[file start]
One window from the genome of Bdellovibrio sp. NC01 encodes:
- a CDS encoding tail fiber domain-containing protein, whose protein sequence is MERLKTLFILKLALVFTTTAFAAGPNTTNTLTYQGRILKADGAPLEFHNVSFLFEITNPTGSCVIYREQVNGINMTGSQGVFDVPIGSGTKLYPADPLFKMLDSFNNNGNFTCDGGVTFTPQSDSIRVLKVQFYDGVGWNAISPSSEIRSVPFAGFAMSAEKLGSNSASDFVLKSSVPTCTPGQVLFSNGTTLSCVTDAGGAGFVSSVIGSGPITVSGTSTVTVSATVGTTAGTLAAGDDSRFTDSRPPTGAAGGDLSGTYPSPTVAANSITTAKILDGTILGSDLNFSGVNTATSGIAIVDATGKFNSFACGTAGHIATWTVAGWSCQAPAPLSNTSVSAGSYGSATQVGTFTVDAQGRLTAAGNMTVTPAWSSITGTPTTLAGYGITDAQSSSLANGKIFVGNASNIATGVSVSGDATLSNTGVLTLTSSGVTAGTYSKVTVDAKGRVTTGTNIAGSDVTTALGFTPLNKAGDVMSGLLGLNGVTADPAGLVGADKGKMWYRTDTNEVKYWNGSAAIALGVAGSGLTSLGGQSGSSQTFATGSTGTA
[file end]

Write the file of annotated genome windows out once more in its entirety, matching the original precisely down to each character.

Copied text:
One window from the genome of Bdellovibrio sp. NC01 encodes:
- a CDS encoding tail fiber domain-containing protein, whose protein sequence is MERLKTLFILKLALVFTTTAFAAGPNTTNTLTYQGRILKADGAPLEFHNVSFLFEITNPTGSCVIYREQVNGINMTGSQGVFDVPIGSGTKLYPADPLFKMLDSFNNNGNFTCDGGVTFTPQSDSIRVLKVQFYDGVGWNAISPSSEIRSVPFAGFAMSAEKLGSNSASDFVLKSSVPTCTPGQVLFSNGTTLSCVTDAGGAGFVSSVIGSGPITVSGTSTVTVSATVGTTAGTLAAGDDSRFTDSRPPTGAAGGDLSGTYPSPTVAANSITTAKILDGTILGSDLNFSGVNTATSGIAIVDATGKFNSFACGTAGHIATWTVAGWSCQAPAPLSNTSVSAGSYGSATQVGTFTVDAQGRLTAAGNMTVTPAWSSITGTPTTLAGYGITDAQSSSLANGKIFVGNASNIATGVSVSGDATLSNTGVLTLTSSGVTAGTYSKVTVDAKGRVTTGTNIAGSDVTTALGFTPLNKAGDVMSGLLGLNGVTADPAGLVGADKGKMWYRTDTNEVKYWNGSAAIALGVAGSGLTSLGGQSGSSQTFATGSTGTA